“Little did I know that when I lost everything last year, I was doing research. At the time I thought it was just stupidity or bad luck or both. But now that the economy’s crashing, it turns out I’ve been out there gathering valuable tips for millions of new paupers. And let me clarify, I’m talking real poverty. My wife and I fell through many layers of poverty in a few months. First we revisited the genteel poverty known to grad students, the sort of poverty where you have scary dreams about the rent and eat a simple, wholesome diet toward the end of the month. But we fell right through that into the sort of Dickensian privation that spoiled first-worlders like me never expected to experience. That’s the kind of poverty a lot of people are going to be experiencing soon — and I’m here to tell you, it can happen here and it can happen to you. And it’s remarkably unpleasant. You may be saying “Duh!” here, but you’re probably not imagining the proper sort of unpleasantness. So I’ll try to lay out what to watch for, how to hunker down when it’s not just a matter of cutting back or selling your second car but having no car at all, having no money for heat or food.”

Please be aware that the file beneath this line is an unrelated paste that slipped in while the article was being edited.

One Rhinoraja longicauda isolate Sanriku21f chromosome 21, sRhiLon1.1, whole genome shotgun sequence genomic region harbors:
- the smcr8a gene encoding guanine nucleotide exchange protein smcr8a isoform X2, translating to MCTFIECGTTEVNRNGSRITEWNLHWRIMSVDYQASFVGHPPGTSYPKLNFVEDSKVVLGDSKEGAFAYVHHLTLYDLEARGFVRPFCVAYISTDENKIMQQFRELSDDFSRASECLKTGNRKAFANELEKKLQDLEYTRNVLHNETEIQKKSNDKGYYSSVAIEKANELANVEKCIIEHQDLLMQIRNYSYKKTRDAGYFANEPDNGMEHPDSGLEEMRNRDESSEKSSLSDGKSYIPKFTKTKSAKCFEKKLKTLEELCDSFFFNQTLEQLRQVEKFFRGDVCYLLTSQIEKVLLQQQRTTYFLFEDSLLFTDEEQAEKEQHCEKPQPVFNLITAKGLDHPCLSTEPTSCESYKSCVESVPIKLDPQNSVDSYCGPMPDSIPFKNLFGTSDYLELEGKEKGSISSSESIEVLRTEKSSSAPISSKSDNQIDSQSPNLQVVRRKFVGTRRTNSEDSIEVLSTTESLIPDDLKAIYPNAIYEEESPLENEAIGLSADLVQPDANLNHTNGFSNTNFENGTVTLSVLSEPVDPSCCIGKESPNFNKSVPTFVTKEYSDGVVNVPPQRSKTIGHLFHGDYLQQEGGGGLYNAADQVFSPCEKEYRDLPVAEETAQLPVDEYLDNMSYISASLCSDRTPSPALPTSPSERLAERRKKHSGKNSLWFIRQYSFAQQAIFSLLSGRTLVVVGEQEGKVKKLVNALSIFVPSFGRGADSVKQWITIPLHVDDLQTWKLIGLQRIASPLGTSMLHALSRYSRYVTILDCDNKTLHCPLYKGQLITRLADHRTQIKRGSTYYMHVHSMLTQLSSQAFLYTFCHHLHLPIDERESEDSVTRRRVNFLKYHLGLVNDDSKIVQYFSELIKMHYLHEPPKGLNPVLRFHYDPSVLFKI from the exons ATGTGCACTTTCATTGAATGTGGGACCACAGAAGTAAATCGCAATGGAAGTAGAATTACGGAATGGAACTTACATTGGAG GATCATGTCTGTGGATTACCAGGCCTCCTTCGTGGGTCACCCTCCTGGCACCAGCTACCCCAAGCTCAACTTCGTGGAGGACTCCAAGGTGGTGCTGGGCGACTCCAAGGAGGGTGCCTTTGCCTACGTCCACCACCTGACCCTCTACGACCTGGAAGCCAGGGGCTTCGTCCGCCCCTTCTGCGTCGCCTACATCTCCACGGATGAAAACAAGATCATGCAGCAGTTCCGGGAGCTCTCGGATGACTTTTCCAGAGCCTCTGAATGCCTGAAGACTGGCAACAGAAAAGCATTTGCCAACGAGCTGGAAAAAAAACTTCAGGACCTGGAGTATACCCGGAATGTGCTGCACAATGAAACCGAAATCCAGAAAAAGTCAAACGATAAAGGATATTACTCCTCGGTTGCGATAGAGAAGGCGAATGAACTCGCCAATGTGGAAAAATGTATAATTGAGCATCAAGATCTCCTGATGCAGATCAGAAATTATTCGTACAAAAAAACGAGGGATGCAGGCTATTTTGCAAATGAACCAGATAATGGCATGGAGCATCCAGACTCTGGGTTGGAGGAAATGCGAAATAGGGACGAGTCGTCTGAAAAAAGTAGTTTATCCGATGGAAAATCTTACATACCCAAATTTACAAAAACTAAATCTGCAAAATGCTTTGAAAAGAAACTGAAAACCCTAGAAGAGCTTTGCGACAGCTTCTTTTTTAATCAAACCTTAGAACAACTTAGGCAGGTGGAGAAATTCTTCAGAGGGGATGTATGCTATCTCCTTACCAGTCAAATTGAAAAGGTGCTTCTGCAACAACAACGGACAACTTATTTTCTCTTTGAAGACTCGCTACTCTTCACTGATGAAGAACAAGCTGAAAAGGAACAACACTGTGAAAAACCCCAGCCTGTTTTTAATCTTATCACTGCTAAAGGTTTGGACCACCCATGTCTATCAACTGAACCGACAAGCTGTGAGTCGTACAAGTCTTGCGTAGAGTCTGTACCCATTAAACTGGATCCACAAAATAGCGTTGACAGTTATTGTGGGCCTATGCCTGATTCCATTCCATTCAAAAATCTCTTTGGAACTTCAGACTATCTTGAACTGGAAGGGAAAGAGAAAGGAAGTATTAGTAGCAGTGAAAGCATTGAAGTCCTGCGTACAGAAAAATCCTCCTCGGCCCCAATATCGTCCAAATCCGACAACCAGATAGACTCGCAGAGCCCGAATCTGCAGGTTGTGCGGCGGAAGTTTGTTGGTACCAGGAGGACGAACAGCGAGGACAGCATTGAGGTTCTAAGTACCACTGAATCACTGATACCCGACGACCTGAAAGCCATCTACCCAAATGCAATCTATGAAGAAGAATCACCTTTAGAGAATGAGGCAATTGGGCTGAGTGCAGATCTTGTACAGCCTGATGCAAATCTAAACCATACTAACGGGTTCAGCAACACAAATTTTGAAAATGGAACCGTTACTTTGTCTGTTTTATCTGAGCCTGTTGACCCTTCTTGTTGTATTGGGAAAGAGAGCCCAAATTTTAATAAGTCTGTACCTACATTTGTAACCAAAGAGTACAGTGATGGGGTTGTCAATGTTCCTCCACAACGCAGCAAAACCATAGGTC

Gold can protect Individuals and Countries.

October 17, 2008

In the inflationary depression which looks like it could be on the horizon,

financial analyst Max Kaiser suggests Gold is what can protect us.

Quotes on Money and the Economy

October 6, 2008

He tried to explain why men on Wall Street had jumped from skyscrapers……… because, why? Because all the businessmen realized at once, on the same morning, that paper money was only paper. What Terrible fools. What did they think it was? – Annie Dillard

When everything is worth money, then money is worth nothing.
— David Byrne

In any country where talent and virtue produce no advancement, money will be the national god. Its inhabitants will either have to possess money or make others believe that they do. Wealth will be the highest virtue, poverty the greatest vice. Those who have money will display it in every imaginable way. If their ostentation does not exceed their fortune, all will be well. But if their ostentation does exceed their fortune they will ruin themselves. In such a country, the greatest fortunes will vanish in the twinkling of an eye. Those who don’t have money will ruin themselves with vain efforts to conceal their poverty. That is one kind of affluence: the outward sign of wealth for a small number, the mask of poverty for the majority, and a source of corruption for all. —Denis Diderot